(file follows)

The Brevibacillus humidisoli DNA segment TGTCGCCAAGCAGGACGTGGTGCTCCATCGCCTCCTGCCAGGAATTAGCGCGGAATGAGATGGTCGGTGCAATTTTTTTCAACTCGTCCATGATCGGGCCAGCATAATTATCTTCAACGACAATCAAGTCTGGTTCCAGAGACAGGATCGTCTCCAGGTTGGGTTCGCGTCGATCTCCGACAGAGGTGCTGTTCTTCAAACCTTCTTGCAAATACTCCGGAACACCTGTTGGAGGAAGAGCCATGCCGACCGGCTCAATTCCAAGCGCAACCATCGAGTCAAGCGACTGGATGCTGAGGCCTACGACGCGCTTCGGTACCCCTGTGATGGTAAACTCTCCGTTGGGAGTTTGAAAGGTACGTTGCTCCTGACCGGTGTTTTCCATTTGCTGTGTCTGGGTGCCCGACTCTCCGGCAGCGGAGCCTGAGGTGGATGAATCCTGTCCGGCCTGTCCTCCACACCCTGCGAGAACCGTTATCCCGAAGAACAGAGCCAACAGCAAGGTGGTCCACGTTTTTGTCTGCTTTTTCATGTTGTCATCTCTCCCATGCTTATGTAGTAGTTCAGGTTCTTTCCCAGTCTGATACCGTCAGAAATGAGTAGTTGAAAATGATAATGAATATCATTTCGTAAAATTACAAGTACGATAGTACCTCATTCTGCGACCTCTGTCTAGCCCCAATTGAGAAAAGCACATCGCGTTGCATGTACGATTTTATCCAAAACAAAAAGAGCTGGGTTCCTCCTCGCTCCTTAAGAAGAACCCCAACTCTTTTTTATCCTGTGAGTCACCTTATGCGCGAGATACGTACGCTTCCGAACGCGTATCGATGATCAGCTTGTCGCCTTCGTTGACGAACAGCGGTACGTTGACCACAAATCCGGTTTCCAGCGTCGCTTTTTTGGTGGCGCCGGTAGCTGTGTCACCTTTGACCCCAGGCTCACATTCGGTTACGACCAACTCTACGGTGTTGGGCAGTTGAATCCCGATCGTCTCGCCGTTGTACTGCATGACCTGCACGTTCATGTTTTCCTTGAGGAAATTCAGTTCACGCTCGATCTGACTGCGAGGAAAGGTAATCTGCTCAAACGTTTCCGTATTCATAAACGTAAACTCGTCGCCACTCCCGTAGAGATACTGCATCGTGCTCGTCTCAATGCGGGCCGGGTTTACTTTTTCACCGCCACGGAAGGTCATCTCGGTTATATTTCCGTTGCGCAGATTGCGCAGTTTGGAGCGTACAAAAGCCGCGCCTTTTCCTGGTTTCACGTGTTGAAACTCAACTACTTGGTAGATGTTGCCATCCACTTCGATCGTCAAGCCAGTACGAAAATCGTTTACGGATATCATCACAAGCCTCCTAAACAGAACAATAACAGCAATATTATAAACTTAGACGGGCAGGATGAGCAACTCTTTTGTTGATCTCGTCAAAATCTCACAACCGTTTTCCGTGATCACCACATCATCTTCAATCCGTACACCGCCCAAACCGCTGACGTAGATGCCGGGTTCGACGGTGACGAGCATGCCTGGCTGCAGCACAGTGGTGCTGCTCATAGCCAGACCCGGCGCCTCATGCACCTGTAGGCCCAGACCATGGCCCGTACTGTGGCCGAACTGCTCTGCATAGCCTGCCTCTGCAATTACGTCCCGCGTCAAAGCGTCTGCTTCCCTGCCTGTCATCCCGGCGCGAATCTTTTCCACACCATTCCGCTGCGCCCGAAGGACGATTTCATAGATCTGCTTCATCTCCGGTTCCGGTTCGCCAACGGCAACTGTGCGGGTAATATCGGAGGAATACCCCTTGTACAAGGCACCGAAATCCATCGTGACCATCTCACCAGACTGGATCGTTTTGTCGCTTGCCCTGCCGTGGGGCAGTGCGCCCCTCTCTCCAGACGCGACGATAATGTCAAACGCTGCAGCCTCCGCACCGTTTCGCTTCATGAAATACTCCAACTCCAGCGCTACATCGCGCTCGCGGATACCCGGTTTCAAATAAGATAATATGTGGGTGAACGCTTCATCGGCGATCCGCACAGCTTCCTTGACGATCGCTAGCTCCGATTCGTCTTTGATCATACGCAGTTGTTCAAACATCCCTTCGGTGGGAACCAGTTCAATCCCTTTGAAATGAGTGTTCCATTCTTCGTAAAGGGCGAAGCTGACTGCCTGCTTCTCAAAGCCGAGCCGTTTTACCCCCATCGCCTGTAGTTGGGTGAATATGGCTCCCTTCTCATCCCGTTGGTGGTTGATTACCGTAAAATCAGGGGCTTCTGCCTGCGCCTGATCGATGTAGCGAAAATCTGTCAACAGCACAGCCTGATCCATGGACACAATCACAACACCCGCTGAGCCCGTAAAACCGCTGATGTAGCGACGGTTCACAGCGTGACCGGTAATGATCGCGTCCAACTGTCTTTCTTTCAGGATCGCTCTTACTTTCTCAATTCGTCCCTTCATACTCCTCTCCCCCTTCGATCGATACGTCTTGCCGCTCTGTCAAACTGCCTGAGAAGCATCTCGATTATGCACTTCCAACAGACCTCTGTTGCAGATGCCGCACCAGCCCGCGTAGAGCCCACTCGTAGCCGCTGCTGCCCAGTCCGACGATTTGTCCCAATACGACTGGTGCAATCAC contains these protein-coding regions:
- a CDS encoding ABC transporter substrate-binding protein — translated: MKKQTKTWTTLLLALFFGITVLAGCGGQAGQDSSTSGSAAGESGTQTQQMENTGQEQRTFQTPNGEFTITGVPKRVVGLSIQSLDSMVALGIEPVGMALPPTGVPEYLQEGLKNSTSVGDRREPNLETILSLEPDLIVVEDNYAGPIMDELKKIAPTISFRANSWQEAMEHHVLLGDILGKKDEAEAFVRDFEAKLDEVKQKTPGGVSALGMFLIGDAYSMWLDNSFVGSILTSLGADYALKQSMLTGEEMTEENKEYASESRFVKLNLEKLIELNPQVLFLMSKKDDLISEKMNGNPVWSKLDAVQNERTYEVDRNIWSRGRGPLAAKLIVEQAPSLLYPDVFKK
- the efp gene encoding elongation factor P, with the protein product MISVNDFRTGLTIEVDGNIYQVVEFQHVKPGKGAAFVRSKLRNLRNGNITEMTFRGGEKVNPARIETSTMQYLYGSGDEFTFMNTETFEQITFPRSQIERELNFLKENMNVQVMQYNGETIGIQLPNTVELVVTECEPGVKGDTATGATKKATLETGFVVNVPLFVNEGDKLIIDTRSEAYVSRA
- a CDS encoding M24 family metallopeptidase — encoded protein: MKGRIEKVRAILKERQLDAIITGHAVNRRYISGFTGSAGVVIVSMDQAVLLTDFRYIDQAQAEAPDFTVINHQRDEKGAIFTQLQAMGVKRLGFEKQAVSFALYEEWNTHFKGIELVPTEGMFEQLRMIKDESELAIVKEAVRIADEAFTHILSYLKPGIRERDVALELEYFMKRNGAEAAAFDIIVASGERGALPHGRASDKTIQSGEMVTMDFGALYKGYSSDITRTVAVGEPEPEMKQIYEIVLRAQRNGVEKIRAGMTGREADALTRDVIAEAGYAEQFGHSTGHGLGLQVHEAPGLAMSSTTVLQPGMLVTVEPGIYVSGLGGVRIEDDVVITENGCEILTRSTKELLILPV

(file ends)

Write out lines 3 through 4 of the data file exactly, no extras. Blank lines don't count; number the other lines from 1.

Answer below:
- the efp gene encoding elongation factor P, with the protein product MISVNDFRTGLTIEVDGNIYQVVEFQHVKPGKGAAFVRSKLRNLRNGNITEMTFRGGEKVNPARIETSTMQYLYGSGDEFTFMNTETFEQITFPRSQIERELNFLKENMNVQVMQYNGETIGIQLPNTVELVVTECEPGVKGDTATGATKKATLETGFVVNVPLFVNEGDKLIIDTRSEAYVSRA
- a CDS encoding M24 family metallopeptidase — encoded protein: MKGRIEKVRAILKERQLDAIITGHAVNRRYISGFTGSAGVVIVSMDQAVLLTDFRYIDQAQAEAPDFTVINHQRDEKGAIFTQLQAMGVKRLGFEKQAVSFALYEEWNTHFKGIELVPTEGMFEQLRMIKDESELAIVKEAVRIADEAFTHILSYLKPGIRERDVALELEYFMKRNGAEAAAFDIIVASGERGALPHGRASDKTIQSGEMVTMDFGALYKGYSSDITRTVAVGEPEPEMKQIYEIVLRAQRNGVEKIRAGMTGREADALTRDVIAEAGYAEQFGHSTGHGLGLQVHEAPGLAMSSTTVLQPGMLVTVEPGIYVSGLGGVRIEDDVVITENGCEILTRSTKELLILPV